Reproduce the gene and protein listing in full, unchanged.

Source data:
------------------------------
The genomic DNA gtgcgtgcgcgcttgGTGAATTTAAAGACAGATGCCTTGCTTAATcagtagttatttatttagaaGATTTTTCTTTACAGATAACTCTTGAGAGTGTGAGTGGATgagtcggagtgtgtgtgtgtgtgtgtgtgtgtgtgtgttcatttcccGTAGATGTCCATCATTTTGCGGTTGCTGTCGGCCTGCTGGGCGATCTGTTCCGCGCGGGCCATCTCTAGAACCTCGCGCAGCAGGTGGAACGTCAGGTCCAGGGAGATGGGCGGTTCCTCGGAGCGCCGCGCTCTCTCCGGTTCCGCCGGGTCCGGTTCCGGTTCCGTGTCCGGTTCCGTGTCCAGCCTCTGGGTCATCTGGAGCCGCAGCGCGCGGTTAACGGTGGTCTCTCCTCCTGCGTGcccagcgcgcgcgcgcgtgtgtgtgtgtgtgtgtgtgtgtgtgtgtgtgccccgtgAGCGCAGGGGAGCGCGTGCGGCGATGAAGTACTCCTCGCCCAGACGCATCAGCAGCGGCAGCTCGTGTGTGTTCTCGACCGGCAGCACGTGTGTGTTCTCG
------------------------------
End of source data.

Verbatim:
The genomic DNA gtgcgtgcgcgcttgGTGAATTTAAAGACAGATGCCTTGCTTAATcagtagttatttatttagaaGATTTTTCTTTACAGATAACTCTTGAGAGTGTGAGTGGATgagtcggagtgtgtgtgtgtgtgtgtgtgtgtgtgtgttcatttcccGTAGATGTCCATCATTTTGCGGTTGCTGTCGGCCTGCTGGGCGATCTGTTCCGCGCGGGCCATCTCTAGAACCTCGCGCAGCAGGTGGAACGTCAGGTCCAGGGAGATGGGCGGTTCCTCGGAGCGCCGCGCTCTCTCCGGTTCCGCCGGGTCCGGTTCCGGTTCCGTGTCCGGTTCCGTGTCCAGCCTCTGGGTCATCTGGAGCCGCAGCGCGCGGTTAACGGTGGTCTCTCCTCCTGCGTGcccagcgcgcgcgcgcgtgtgtgtgtgtgtgtgtgtgtgtgtgtgtgtgccccgtgAGCGCAGGGGAGCGCGTGCGGCGATGAAGTACTCCTCGCCCAGACGCATCAGCAGCGGCAGCTCGTGTGTGTTCTCGACCGGCAGCACGTGTGTGTTCTCG